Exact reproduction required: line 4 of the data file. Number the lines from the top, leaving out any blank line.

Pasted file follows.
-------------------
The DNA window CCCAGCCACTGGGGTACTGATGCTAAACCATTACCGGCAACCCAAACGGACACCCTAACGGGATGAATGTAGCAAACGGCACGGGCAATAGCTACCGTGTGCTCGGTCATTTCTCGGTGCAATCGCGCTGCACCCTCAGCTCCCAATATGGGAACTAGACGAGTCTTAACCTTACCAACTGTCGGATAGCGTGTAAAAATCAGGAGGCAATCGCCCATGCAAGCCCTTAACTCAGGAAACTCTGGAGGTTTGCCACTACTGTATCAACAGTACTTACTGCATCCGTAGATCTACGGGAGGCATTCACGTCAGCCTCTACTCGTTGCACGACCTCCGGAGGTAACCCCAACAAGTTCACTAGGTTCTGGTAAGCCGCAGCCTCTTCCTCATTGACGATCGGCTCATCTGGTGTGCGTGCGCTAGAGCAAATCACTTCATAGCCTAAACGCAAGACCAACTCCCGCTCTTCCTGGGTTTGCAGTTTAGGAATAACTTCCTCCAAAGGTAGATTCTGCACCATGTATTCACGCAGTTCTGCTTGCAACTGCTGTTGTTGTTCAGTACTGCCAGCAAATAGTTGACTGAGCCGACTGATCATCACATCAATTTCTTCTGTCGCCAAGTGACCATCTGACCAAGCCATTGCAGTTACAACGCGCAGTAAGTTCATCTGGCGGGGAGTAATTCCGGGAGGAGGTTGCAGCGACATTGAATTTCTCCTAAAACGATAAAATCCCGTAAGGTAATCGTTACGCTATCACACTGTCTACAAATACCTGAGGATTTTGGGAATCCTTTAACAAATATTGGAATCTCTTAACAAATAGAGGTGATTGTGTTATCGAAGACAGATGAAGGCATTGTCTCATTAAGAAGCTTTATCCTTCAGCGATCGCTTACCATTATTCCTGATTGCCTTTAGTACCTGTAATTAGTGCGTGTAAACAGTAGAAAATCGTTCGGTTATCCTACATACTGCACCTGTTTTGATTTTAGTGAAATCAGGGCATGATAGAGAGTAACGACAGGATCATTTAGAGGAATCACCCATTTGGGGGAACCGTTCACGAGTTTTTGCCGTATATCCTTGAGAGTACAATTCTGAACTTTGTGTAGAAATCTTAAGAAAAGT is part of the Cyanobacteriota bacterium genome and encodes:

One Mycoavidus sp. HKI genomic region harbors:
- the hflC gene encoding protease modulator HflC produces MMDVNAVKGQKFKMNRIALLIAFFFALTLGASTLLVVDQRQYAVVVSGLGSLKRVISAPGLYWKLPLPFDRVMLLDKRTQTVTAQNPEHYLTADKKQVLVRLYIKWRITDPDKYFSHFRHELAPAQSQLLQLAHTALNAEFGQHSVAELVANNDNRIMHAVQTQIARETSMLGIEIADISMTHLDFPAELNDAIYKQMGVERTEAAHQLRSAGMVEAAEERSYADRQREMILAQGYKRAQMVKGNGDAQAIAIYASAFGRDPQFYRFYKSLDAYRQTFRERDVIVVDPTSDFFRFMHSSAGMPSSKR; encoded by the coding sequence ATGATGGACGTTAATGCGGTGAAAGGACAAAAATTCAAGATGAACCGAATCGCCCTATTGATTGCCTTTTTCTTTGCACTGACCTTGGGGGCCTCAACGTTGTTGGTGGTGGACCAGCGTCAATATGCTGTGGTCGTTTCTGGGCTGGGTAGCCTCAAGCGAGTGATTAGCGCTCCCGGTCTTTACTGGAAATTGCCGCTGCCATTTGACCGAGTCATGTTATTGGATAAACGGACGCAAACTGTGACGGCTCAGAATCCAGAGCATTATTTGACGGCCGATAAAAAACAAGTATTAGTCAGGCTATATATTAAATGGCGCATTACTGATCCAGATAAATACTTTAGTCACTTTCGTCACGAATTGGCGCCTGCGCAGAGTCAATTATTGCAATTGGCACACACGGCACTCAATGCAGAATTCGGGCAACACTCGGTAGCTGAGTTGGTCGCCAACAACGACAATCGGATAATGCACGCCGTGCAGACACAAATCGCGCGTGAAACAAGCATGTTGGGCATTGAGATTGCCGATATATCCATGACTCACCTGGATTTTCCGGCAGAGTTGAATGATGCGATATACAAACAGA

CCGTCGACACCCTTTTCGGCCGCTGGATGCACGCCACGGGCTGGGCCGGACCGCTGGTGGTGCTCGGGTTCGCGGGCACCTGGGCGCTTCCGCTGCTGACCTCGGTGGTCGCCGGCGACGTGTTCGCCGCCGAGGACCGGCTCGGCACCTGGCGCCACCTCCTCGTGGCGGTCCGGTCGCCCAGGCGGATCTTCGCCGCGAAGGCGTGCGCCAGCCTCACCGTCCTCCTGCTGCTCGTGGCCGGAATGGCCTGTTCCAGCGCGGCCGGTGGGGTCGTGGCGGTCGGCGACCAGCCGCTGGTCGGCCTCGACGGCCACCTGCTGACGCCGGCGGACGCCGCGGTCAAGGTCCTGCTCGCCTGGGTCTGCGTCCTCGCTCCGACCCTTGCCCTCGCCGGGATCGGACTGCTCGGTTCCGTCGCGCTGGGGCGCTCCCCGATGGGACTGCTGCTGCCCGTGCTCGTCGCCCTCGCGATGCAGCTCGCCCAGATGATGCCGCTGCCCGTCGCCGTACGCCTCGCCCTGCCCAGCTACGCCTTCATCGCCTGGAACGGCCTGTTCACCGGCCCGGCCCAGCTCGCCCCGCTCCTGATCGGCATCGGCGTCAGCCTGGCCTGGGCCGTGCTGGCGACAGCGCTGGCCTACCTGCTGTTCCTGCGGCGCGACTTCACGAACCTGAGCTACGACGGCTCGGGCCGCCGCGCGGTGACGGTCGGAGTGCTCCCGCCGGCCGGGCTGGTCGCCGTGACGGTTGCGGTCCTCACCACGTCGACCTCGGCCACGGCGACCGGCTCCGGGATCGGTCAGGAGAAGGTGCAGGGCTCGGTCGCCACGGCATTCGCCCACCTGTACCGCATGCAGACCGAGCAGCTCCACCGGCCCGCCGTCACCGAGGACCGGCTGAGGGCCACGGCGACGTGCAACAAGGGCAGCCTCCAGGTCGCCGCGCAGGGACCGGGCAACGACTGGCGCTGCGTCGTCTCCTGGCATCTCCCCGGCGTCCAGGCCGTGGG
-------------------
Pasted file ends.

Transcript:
CCGTCGACACCCTTTTCGGCCGCTGGATGCACGCCACGGGCTGGGCCGGACCGCTGGTGGTGCTCGGGTTCGCGGGCACCTGGGCGCTTCCGCTGCTGACCTCGGTGGTCGCCGGCGACGTGTTCGCCGCCGAGGACCGGCTCGGCACCTGGCGCCACCTCCTCGTGGCGGTCCGGTCGCCCAGGCGGATCTTCGCCGCGAAGGCGTGCGCCAGCCTCACCGTCCTCCTGCTGCTCGTGGCCGGAATGGCCTGTTCCAGCGCGGCCGGTGGGGTCGTGGCGGTCGGCGACCAGCCGCTGGTCGGCCTCGACGGCCACCTGCTGACGCCGGCGGACGCCGCGGTCAAGGTCCTGCTCGCCTGGGTCTGCGTCCTCGCTCCGACCCTTGCCCTCGCCGGGATCGGACTGCTCGGTTCCGTCGCGCTGGGGCGCTCCCCGATGGGACTGCTGCTGCCCGTGCTCGTCGCCCTCGCGATGCAGCTCGCCCAGATGATGCCGCTGCCCGTCGCCGTACGCCTCGCCCTGCCCAGCTACGCCTTCATCGCCTGGAACGGCCTGTTCACCGGCCCGGCCCAGCTCGCCCCGCTCCTGATCGGCATCGGCGTCAGCCTGGCCTGGGCCGTGCTGGCGACAGCGCTGGCCTACCTGCTGTTCCTGCGGCGCGACTTCACGAACCTGAGCTACGACGGCTCGGGCCGCCGCGCGGTGACGGTCGGAGTGCTCCCGCCGGCCGGGCTGGTCGCCGTGACGGTTGCGGTCCTCACCACGTCGACCTCGGCCACGGCGACCGGCTCCGGGATCGGTCAGGAGAAGGTGCAGGGCTCGGTCGCCACGGCATTCGCCCACCTGTACCGCATGCAGACCGAGCAGCTCCACCGGCCCGCCGTCACCGAGGACCGGCTGAGGGCCACGGCGACGTGCAACAAGGGCAGCCTCCAGGTCGCCGCGCAGGGACCGGGCAACGACTGGCGCTGCGTCGTCTCCTGGCATCTCCCCGGCGTCCAGGCCGTGGG